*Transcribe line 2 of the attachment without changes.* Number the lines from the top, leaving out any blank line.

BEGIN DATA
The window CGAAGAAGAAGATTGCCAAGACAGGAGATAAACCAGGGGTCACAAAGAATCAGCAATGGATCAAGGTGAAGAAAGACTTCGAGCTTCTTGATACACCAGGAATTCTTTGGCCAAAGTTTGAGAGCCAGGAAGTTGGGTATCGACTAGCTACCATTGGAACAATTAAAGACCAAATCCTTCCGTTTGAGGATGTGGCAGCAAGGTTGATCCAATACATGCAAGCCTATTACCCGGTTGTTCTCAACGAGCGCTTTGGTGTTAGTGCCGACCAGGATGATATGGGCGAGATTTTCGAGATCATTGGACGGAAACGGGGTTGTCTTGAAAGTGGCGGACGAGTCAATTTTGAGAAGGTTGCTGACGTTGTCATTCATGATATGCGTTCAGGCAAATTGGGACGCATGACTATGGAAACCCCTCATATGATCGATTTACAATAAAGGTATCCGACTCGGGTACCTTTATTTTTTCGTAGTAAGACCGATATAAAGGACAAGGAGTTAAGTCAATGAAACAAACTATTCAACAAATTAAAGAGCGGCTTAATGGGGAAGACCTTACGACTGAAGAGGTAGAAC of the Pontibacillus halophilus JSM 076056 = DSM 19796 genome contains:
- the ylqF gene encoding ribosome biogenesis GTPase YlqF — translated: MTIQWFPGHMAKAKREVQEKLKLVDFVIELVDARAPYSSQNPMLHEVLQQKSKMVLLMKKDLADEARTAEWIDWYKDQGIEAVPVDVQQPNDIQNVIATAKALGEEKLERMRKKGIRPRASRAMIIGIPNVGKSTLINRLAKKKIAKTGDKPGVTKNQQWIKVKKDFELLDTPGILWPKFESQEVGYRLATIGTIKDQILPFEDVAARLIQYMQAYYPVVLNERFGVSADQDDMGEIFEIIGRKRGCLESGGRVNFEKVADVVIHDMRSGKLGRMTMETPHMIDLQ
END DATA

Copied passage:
- the ylqF gene encoding ribosome biogenesis GTPase YlqF — translated: MTIQWFPGHMAKAKREVQEKLKLVDFVIELVDARAPYSSQNPMLHEVLQQKSKMVLLMKKDLADEARTAEWIDWYKDQGIEAVPVDVQQPNDIQNVIATAKALGEEKLERMRKKGIRPRASRAMIIGIPNVGKSTLINRLAKKKIAKTGDKPGVTKNQQWIKVKKDFELLDTPGILWPKFESQEVGYRLATIGTIKDQILPFEDVAARLIQYMQAYYPVVLNERFGVSADQDDMGEIFEIIGRKRGCLESGGRVNFEKVADVVIHDMRSGKLGRMTMETPHMIDLQ